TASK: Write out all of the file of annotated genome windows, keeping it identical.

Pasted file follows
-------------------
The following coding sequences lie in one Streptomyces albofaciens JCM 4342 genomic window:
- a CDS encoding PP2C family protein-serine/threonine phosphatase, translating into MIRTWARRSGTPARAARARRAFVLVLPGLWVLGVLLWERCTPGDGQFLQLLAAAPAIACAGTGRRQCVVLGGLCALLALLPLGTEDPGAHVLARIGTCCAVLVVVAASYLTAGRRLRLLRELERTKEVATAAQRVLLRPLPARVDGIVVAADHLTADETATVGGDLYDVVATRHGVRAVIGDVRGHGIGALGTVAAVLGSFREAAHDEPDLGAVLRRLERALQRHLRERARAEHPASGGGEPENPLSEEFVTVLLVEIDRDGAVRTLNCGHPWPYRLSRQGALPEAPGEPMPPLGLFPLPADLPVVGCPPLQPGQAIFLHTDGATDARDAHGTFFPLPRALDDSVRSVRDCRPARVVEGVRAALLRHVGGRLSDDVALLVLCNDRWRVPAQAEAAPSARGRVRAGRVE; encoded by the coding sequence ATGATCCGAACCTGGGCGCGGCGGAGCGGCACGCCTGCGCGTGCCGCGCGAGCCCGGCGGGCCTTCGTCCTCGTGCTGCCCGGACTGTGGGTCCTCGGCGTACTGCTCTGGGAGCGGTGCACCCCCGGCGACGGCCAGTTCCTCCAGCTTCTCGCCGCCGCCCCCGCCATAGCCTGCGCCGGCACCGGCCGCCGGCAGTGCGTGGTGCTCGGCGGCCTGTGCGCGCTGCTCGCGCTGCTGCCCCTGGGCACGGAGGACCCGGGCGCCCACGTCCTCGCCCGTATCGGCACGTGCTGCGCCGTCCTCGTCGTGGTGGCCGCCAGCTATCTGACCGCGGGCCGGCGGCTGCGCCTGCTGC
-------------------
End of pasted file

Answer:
The following coding sequences lie in one Streptomyces albofaciens JCM 4342 genomic window:
- a CDS encoding PP2C family protein-serine/threonine phosphatase, translating into MIRTWARRSGTPARAARARRAFVLVLPGLWVLGVLLWERCTPGDGQFLQLLAAAPAIACAGTGRRQCVVLGGLCALLALLPLGTEDPGAHVLARIGTCCAVLVVVAASYLTAGRRLRLLRELERTKEVATAAQRVLLRPLPARVDGIVVAADHLTADETATVGGDLYDVVATRHGVRAVIGDVRGHGIGALGTVAAVLGSFREAAHDEPDLGAVLRRLERALQRHLRERARAEHPASGGGEPENPLSEEFVTVLLVEIDRDGAVRTLNCGHPWPYRLSRQGALPEAPGEPMPPLGLFPLPADLPVVGCPPLQPGQAIFLHTDGATDARDAHGTFFPLPRALDDSVRSVRDCRPARVVEGVRAALLRHVGGRLSDDVALLVLCNDRWRVPAQAEAAPSARGRVRAGRVE; encoded by the coding sequence ATGATCCGAACCTGGGCGCGGCGGAGCGGCACGCCTGCGCGTGCCGCGCGAGCCCGGCGGGCCTTCGTCCTCGTGCTGCCCGGACTGTGGGTCCTCGGCGTACTGCTCTGGGAGCGGTGCACCCCCGGCGACGGCCAGTTCCTCCAGCTTCTCGCCGCCGCCCCCGCCATAGCCTGCGCCGGCACCGGCCGCCGGCAGTGCGTGGTGCTCGGCGGCCTGTGCGCGCTGCTCGCGCTGCTGCCCCTGGGCACGGAGGACCCGGGCGCCCACGTCCTCGCCCGTATCGGCACGTGCTGCGCCGTCCTCGTCGTGGTGGCCGCCAGCTATCTGACCGCGGGCCGGCGGCTGCGCCTGCTGC